Press Play TV takes pride in utilizing as much of the 10-point review scale as possible. Our highest score represents a game you should definitely play, but it isn’t necessarily “the perfect game.” We think it’s futile to waste the top spot on something no game can likely achieve. Similarly, our definition of the “average” game falls to a 5. Either way, if you’re interested in checking a game out, make sure you read the accompanying article as well to hear what the reviewer has to say.
It should go without saying, but every Press Play TV review is 100% the subjective opinion of the writer. If you want a rundown of a game’s features, or for every type of player (however futilely) to be taken into account, look elsewhere- we’re more interested in how much fun a game is, its narrative cohesion, and the taste it left in our mouths afterwards.
Not necessarily perfect, but a game we think you should absolutely play. Even if you aren’t usually a fan of the genre, there’s a good chance you’ll have a blast.
This game is fun throughout, despite a few problems. Any issues don’t detract from the overall experience in a significant way. You usually can’t go wrong with a game like this.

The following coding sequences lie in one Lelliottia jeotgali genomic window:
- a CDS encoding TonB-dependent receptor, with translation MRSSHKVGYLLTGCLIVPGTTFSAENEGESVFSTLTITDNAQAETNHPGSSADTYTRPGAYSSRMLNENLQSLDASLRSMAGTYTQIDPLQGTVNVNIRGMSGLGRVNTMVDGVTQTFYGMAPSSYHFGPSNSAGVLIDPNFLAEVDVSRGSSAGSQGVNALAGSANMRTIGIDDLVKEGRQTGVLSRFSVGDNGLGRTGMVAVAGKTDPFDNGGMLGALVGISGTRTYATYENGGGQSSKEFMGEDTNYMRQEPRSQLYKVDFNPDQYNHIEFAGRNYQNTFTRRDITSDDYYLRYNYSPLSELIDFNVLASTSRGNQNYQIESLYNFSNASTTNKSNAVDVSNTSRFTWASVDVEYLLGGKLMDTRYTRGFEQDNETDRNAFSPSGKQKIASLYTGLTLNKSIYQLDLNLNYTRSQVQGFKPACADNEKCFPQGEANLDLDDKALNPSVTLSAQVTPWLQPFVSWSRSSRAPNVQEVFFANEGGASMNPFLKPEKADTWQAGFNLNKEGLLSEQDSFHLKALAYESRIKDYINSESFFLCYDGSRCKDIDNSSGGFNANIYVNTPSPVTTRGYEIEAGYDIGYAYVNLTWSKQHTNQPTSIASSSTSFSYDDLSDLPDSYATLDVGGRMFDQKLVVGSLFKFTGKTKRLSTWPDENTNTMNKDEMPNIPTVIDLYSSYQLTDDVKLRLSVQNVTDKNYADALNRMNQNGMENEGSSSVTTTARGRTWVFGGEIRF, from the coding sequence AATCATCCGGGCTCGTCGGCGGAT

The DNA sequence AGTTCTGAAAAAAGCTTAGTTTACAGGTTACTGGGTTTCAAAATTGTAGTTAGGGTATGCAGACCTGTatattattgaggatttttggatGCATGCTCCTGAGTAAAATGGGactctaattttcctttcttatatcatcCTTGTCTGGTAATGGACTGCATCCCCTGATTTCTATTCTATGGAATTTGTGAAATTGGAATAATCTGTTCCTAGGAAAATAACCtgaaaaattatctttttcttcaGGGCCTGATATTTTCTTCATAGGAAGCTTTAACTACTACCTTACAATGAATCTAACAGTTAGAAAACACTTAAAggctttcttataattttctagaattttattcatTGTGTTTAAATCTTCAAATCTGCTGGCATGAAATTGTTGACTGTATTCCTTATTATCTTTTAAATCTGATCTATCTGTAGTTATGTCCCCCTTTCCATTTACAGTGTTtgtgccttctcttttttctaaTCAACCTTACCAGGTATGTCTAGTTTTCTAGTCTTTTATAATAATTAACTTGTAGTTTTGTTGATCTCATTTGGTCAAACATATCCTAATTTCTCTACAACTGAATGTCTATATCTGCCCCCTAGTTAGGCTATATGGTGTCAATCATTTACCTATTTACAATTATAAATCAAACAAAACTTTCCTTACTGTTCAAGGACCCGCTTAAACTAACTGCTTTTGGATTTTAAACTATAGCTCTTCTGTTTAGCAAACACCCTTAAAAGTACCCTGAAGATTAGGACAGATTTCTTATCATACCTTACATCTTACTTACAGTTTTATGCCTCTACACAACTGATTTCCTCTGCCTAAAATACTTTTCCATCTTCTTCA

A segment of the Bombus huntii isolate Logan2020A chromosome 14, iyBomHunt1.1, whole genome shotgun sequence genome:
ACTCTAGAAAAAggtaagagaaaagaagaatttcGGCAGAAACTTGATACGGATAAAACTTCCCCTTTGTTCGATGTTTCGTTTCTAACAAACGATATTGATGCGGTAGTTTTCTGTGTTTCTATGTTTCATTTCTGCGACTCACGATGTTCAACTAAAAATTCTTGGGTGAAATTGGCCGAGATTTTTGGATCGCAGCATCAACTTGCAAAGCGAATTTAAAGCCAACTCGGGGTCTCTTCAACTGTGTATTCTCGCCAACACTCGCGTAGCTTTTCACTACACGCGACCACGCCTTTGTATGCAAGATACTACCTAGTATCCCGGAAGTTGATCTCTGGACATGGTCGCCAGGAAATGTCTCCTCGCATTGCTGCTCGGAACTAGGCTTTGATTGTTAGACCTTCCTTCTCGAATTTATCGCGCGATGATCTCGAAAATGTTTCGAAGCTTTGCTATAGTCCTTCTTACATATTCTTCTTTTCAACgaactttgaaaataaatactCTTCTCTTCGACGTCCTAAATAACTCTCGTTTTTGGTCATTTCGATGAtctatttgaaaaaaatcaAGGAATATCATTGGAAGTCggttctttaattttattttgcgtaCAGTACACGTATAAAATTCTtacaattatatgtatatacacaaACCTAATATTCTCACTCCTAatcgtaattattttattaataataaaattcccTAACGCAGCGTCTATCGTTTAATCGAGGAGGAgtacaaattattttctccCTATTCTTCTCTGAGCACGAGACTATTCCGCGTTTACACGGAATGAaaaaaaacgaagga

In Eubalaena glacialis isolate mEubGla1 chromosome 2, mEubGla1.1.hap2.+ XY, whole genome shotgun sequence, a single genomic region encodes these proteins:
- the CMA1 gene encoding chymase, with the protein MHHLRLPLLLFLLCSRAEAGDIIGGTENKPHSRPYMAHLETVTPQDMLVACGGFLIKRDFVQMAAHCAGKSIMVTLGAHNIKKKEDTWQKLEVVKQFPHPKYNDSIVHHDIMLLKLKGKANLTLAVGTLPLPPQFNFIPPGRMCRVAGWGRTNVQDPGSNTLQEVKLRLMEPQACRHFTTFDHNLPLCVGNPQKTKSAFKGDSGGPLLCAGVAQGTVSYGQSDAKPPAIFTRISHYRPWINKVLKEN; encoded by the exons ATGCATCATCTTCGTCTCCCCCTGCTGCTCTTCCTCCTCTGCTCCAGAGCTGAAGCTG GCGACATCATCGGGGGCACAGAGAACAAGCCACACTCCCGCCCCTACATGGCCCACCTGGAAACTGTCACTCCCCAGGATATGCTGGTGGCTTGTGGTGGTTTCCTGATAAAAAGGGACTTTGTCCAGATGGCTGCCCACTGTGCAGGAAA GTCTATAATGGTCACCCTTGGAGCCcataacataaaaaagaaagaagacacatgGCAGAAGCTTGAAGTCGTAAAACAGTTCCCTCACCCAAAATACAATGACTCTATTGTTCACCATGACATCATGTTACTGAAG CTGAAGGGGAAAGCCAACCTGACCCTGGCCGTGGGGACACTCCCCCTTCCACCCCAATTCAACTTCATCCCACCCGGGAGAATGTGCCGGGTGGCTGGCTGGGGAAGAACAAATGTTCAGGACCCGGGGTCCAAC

A solid game. You’ll to get your money’s worth, especially if you’re a series or genre fan.
There’s a lot of fun to be had here. Despite some setbacks, it accomplishes most of its tasks and is still worth your time.
It’s a ham sandwich without the cheese. This game could have been a lot more if certain core elements weren’t missing or broken. If you’re a fan of the genre, you’re likely to find something here worth your time.
A game that fails to go above and beyond. It has its moments, but you’ll have to dig for them. Unless you need this title for your collection, we’d recommend a rental.
There may be redeeming qualities, but it’s not likely you’ll enjoy the experience. Rent at your own risk.
It’s a dicey recommendation, even if it costs less than your morning coffee.
This game doesn’t deliver. The menu screens are likely the best part of the experience.
We’d have trouble calling this a “game.”